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Parent Teacher Evening

Gareth is a Secondary Teacher from Australia who is working in West London schools through Protocol Education. Gareth isn't a fan of parent teaching evenings. He explains why.

Keeping a channel of communication open between a teacher and a student’s parents (slash guardian) is crucial to the development of a child. However, most of the oxygen-releasing-algae you pump into the metaphoric channel travel beyond the horizon to a waterfall out of view, where it cascades down into an abyss of nothingness. Worse still, you may think you have opened the channel of communication, when in fact you’ve been metaphorically draining it; thus leaving you in the equivalent hypothetical position as someone standing at Portsmouth looking south to the nearest French coastal village wondering how to get across the cavernous space, had the dividing waters of England and France vapourised.

For teachers, there are two benefits of parent teacher evenings:

  1. Free dinner – varies from a cold serving of disillusionment to a full helping of curry from the buffet; presuming you beat the PE teachers to the plate. Unless of course you are the PE teachers. In which case, “Game On!”. Unless of course the plate I was referring to was a home plate in a game of baseball. In which case the PE teacher wins every time. Except this will be a hollow victory in that it will result in a home run, not dinner.
  2. All your suspicions that your students’ behaviours were a case of nurture not nature are proven to be true. Likewise, your suspicions that Jonathan’s lazy eye was a case of nature not nurture prove to be true. Either that or he is inbred, which is technically still nature not nurture.

The second point is always what proves to me that parent teacher evenings are a waste of time. If the parents are bad, they’re not going to take your advice. If the parents are good, they’ve already heard your advice from somewhere else and have put it into action. That’s why they’re good parents.

Maybe it’s not about giving advice, though. Maybe parent teacher evenings are about putting a name to the face. But frankly, how many faces and names should I store in my head? With just over five years of teaching, the facial recognition part of my brain is already like a 3000 page album of basketball cards – except no one is famous, the statistics are average and the cards are not in numerical order. And if the parents want to put a face to my name, maybe they should have Googled me like their stalker 14-year-old daughter did.

Alternatively they could just Google, “Why parent teacher meetings are a waste of time”, to which they will immediately see the phrases ‘total waste of time’ and ‘put parents in jail’; the American terminology of ‘conference’ instead of ‘meeting’ (come on people, we’re just talking about little Jessica, it’s not the UN); and hopefully this blog. Then after much deliberating they’ll decide to stay home where the student’s younger siblings can destroy their own set of crayons instead of the school set paid for by the State’s taxes.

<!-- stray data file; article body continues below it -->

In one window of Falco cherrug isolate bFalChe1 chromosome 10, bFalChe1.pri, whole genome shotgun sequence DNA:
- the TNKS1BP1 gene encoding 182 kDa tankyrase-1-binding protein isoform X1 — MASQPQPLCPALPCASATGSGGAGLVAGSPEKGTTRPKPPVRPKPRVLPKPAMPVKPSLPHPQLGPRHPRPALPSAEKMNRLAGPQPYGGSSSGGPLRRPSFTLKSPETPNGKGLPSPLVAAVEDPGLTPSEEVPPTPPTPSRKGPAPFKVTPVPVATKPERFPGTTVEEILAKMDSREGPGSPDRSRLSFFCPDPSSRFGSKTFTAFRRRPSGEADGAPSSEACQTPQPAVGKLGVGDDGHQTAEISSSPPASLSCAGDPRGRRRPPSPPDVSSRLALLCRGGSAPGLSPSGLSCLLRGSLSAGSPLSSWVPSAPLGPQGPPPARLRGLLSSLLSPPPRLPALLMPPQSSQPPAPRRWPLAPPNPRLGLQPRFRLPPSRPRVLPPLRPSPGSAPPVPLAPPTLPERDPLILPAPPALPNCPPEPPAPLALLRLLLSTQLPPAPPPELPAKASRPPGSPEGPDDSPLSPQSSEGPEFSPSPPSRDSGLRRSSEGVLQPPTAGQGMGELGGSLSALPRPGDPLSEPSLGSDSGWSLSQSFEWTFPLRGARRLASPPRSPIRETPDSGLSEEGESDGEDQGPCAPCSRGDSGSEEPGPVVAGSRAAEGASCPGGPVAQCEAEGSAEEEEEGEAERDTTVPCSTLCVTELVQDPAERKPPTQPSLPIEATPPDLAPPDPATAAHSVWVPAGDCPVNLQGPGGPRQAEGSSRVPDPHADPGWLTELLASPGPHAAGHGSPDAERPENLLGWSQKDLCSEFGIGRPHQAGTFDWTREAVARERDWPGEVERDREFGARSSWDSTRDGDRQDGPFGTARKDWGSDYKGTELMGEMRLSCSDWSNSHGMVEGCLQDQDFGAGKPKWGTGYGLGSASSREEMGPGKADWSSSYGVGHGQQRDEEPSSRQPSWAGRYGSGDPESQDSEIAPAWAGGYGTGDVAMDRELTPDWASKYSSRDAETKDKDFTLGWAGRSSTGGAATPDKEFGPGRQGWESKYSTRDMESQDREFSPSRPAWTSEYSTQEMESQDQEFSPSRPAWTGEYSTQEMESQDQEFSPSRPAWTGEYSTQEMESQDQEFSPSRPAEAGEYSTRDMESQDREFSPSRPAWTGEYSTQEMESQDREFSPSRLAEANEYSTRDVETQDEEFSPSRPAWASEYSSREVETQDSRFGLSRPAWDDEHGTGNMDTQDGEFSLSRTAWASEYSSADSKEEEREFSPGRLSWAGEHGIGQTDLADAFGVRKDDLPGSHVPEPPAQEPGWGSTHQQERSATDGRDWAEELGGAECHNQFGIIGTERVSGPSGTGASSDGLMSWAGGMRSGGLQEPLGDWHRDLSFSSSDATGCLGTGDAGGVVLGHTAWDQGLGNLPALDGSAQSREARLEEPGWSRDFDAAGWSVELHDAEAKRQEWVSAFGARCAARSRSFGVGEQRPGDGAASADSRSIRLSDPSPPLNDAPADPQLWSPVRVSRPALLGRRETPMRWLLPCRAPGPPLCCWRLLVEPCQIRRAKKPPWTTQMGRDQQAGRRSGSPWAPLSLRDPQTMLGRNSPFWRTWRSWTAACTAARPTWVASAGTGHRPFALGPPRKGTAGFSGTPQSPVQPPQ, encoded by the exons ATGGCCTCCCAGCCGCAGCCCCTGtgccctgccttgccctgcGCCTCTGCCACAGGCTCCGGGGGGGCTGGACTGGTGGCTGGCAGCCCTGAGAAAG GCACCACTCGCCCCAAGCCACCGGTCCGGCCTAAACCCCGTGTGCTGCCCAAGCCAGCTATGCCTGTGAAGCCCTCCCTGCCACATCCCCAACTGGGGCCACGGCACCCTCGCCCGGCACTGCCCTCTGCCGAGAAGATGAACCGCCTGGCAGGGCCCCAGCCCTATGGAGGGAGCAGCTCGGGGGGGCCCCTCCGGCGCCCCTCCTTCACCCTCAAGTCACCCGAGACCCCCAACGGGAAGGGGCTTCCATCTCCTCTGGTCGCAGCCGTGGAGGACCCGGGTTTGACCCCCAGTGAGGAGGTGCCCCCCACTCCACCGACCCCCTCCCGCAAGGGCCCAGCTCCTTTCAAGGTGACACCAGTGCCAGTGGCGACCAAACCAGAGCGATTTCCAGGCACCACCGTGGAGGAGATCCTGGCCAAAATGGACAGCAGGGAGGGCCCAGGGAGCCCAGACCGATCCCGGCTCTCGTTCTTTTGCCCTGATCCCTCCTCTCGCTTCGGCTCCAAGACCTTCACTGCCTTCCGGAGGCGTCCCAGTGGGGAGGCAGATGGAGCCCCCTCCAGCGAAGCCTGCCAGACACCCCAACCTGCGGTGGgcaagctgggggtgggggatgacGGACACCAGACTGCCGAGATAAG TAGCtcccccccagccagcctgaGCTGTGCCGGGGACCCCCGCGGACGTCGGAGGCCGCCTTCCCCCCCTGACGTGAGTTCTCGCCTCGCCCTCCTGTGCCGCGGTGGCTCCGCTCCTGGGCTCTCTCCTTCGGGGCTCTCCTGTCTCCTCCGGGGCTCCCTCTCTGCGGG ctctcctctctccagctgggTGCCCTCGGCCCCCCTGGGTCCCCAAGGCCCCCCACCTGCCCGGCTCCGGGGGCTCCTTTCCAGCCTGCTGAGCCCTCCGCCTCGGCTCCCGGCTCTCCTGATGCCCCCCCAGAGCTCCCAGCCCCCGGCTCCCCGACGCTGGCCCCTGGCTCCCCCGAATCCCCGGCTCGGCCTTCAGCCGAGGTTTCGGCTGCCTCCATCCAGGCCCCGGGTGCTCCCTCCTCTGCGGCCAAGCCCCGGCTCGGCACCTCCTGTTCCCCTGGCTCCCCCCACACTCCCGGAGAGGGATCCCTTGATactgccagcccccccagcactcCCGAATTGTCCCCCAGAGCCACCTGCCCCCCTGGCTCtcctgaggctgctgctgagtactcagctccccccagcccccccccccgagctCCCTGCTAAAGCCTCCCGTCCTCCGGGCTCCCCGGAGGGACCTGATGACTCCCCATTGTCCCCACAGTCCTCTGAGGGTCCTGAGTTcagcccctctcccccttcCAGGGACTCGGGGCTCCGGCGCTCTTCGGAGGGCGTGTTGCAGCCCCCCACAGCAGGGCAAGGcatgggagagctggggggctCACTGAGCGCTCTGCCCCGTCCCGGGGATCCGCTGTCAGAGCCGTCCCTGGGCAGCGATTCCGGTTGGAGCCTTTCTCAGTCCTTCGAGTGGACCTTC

Once back home the parent can hopefully spend the extra time chastising their co-parent about their behaviour management system, which has led to their offspring’s downward spiral. When the blame game is finished they can write down whatever suggestions they were going to provide about the operation of the school. This can then be posted to the nearest district education office where it will be overlooked accordingly. Parents should also spend a substantial amount of time speaking with other parents, preferably those who don’t attend a workplace, about the failings of the industry that is provided to them at minimal cost for the Monday to Friday upbringing of their child.

If there is still time left after these activities have taken place, the parent can safely retire to the sofa for an episode of EastEnders before attending to the Peggy Mitchell-style rearing of their child.
We can only dream that one day parent teacher meetings will be rendered void. Or that at the least the only ones we will have is where the parent is also a student and has to meet with a teacher, who is hopefully not the other parent of the student’s child; or, that the parent is also the teacher and simply meets with themself to have a self reflexive monologue before spontaneously combusting in an existential fireball.

Have you got parent's evening coming up or recently had one? We'd like to know how you prepare and what suggestions you have to other teachers. Email us at teacherservices@protocol-education.com.


Tags: Gareth, London, Secondary, Australian-trained, parents, evening, meetings, communication, advice, advantages

Category: Australian Teachers


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